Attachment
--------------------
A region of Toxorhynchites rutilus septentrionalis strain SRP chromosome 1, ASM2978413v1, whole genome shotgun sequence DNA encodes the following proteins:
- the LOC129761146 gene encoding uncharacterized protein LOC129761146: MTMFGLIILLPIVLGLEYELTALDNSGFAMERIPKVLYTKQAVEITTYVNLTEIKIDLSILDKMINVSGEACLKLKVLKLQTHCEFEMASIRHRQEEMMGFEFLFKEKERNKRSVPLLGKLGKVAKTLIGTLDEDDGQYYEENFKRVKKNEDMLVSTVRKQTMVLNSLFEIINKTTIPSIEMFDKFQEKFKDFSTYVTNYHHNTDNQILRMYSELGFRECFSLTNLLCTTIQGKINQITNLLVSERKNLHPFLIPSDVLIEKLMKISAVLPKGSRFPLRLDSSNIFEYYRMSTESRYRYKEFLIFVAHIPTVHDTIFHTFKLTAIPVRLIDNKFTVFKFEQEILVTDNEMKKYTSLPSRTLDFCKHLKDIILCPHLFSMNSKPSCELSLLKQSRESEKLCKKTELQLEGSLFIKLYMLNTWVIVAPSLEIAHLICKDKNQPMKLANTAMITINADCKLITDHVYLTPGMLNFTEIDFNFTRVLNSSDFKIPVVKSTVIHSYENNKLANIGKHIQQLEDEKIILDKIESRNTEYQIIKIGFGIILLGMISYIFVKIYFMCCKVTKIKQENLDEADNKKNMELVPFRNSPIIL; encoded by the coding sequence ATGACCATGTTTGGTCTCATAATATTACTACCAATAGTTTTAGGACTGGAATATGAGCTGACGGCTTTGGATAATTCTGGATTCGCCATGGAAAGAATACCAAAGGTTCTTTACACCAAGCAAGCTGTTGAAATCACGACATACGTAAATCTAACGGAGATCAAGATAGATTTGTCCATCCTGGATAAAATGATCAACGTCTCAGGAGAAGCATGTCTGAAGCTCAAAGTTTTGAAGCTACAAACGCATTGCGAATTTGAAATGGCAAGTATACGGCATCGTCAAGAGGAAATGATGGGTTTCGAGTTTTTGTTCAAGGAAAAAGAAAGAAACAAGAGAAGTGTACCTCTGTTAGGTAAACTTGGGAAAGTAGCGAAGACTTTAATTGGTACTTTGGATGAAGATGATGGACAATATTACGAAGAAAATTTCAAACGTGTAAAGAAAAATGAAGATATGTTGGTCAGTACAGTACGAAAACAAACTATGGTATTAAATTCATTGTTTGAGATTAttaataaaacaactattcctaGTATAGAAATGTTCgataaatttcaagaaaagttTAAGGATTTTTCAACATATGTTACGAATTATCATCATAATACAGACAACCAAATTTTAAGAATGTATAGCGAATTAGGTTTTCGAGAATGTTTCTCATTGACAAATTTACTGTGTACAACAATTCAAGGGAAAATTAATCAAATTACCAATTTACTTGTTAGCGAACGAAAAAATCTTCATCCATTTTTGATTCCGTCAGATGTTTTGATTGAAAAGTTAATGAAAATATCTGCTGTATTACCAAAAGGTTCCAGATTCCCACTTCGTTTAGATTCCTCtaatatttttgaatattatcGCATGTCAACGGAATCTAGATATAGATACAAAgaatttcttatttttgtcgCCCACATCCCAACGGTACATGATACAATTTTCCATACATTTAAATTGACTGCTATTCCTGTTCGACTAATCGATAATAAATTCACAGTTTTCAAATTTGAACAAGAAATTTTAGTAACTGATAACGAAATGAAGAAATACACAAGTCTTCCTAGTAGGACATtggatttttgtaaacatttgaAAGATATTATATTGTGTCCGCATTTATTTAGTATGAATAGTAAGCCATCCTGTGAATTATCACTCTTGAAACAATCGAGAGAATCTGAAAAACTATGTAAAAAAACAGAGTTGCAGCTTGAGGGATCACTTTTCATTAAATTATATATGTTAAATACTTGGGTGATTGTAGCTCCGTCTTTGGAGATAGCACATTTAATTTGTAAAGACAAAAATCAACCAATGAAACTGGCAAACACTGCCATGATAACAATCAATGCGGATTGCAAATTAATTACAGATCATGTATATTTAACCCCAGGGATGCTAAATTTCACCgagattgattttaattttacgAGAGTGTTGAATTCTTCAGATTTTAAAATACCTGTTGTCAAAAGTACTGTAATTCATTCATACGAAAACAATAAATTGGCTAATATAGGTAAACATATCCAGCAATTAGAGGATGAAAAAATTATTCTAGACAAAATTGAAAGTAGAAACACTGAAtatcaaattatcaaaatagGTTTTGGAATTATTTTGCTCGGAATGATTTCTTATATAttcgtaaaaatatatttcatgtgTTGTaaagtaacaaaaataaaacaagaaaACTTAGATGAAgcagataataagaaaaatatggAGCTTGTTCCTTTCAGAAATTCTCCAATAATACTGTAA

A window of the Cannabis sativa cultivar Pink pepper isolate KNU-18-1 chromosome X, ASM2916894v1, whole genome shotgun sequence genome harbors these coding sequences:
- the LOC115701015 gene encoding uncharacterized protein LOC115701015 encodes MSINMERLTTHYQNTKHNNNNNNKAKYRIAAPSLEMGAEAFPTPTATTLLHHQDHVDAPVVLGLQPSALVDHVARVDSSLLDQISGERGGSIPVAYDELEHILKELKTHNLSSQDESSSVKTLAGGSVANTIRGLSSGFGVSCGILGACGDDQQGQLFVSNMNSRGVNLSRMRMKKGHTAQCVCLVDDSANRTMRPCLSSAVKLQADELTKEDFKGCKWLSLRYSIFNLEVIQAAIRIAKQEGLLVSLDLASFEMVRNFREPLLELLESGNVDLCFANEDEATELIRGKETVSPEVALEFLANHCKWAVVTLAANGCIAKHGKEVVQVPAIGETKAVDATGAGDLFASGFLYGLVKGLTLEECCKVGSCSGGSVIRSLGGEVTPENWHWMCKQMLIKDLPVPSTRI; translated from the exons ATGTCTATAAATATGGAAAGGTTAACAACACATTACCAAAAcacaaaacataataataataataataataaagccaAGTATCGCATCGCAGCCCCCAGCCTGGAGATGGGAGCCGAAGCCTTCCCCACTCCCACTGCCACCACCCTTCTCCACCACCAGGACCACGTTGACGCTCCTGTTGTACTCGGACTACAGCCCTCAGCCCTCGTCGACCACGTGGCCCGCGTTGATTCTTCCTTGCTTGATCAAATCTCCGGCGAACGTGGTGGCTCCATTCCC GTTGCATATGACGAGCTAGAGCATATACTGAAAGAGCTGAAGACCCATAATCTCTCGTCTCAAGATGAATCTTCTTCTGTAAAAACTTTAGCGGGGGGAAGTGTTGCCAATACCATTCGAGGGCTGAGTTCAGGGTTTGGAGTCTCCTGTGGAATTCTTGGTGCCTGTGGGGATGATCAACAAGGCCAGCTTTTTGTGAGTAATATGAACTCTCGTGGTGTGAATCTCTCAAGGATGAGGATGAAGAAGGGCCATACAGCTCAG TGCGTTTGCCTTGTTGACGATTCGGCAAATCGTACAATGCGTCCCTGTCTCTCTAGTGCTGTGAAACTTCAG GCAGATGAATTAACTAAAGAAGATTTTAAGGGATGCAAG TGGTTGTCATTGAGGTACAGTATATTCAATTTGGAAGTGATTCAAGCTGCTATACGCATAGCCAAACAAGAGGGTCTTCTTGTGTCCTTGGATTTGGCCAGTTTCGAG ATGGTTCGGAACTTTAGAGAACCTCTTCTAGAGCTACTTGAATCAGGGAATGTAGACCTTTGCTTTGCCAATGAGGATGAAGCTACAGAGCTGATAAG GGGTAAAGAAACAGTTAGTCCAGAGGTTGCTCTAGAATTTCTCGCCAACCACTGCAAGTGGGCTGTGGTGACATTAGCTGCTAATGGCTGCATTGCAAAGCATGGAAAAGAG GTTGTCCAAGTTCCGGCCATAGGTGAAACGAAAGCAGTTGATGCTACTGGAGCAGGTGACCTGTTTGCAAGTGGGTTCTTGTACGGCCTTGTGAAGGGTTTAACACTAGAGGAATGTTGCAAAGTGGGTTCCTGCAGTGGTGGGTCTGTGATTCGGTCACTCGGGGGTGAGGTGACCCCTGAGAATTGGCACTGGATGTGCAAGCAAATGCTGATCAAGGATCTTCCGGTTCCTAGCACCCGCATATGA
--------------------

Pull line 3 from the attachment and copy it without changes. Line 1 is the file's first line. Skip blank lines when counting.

A window of the Cannabis sativa cultivar Pink pepper isolate KNU-18-1 chromosome X, ASM2916894v1, whole genome shotgun sequence genome harbors these coding sequences: